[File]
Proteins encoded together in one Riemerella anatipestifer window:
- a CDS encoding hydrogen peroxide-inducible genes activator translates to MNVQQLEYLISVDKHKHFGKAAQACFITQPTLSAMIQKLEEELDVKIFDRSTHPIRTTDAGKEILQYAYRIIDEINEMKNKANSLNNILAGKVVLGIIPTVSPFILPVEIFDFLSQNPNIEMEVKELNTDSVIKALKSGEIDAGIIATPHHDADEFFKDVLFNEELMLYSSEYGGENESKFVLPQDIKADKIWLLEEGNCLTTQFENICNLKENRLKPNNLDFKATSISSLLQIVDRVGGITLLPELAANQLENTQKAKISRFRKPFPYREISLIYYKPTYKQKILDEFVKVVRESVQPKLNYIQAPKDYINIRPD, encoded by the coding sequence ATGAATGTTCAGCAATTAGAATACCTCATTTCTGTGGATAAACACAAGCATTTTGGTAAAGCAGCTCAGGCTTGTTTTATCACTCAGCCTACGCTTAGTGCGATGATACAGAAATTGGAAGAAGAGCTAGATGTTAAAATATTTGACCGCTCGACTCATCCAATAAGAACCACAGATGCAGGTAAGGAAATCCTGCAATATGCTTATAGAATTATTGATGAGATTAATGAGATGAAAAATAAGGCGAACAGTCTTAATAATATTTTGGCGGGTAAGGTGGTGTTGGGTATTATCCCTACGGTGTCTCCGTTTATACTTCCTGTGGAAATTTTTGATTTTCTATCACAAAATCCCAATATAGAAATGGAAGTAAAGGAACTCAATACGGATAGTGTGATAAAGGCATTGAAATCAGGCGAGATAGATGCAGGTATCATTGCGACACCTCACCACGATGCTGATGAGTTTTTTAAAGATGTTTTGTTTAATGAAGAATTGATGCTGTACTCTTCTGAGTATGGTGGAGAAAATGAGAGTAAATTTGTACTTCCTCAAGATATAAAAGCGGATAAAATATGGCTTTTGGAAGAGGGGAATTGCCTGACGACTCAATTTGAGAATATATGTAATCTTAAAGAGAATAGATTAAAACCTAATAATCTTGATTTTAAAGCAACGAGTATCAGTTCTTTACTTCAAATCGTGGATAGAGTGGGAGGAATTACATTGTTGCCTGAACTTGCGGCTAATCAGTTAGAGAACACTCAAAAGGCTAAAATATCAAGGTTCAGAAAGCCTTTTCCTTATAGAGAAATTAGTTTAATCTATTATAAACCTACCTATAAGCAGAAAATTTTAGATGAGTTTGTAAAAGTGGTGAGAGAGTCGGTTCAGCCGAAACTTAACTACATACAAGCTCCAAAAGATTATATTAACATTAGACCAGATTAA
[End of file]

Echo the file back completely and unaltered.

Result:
Proteins encoded together in one Riemerella anatipestifer window:
- a CDS encoding hydrogen peroxide-inducible genes activator translates to MNVQQLEYLISVDKHKHFGKAAQACFITQPTLSAMIQKLEEELDVKIFDRSTHPIRTTDAGKEILQYAYRIIDEINEMKNKANSLNNILAGKVVLGIIPTVSPFILPVEIFDFLSQNPNIEMEVKELNTDSVIKALKSGEIDAGIIATPHHDADEFFKDVLFNEELMLYSSEYGGENESKFVLPQDIKADKIWLLEEGNCLTTQFENICNLKENRLKPNNLDFKATSISSLLQIVDRVGGITLLPELAANQLENTQKAKISRFRKPFPYREISLIYYKPTYKQKILDEFVKVVRESVQPKLNYIQAPKDYINIRPD, encoded by the coding sequence ATGAATGTTCAGCAATTAGAATACCTCATTTCTGTGGATAAACACAAGCATTTTGGTAAAGCAGCTCAGGCTTGTTTTATCACTCAGCCTACGCTTAGTGCGATGATACAGAAATTGGAAGAAGAGCTAGATGTTAAAATATTTGACCGCTCGACTCATCCAATAAGAACCACAGATGCAGGTAAGGAAATCCTGCAATATGCTTATAGAATTATTGATGAGATTAATGAGATGAAAAATAAGGCGAACAGTCTTAATAATATTTTGGCGGGTAAGGTGGTGTTGGGTATTATCCCTACGGTGTCTCCGTTTATACTTCCTGTGGAAATTTTTGATTTTCTATCACAAAATCCCAATATAGAAATGGAAGTAAAGGAACTCAATACGGATAGTGTGATAAAGGCATTGAAATCAGGCGAGATAGATGCAGGTATCATTGCGACACCTCACCACGATGCTGATGAGTTTTTTAAAGATGTTTTGTTTAATGAAGAATTGATGCTGTACTCTTCTGAGTATGGTGGAGAAAATGAGAGTAAATTTGTACTTCCTCAAGATATAAAAGCGGATAAAATATGGCTTTTGGAAGAGGGGAATTGCCTGACGACTCAATTTGAGAATATATGTAATCTTAAAGAGAATAGATTAAAACCTAATAATCTTGATTTTAAAGCAACGAGTATCAGTTCTTTACTTCAAATCGTGGATAGAGTGGGAGGAATTACATTGTTGCCTGAACTTGCGGCTAATCAGTTAGAGAACACTCAAAAGGCTAAAATATCAAGGTTCAGAAAGCCTTTTCCTTATAGAGAAATTAGTTTAATCTATTATAAACCTACCTATAAGCAGAAAATTTTAGATGAGTTTGTAAAAGTGGTGAGAGAGTCGGTTCAGCCGAAACTTAACTACATACAAGCTCCAAAAGATTATATTAACATTAGACCAGATTAA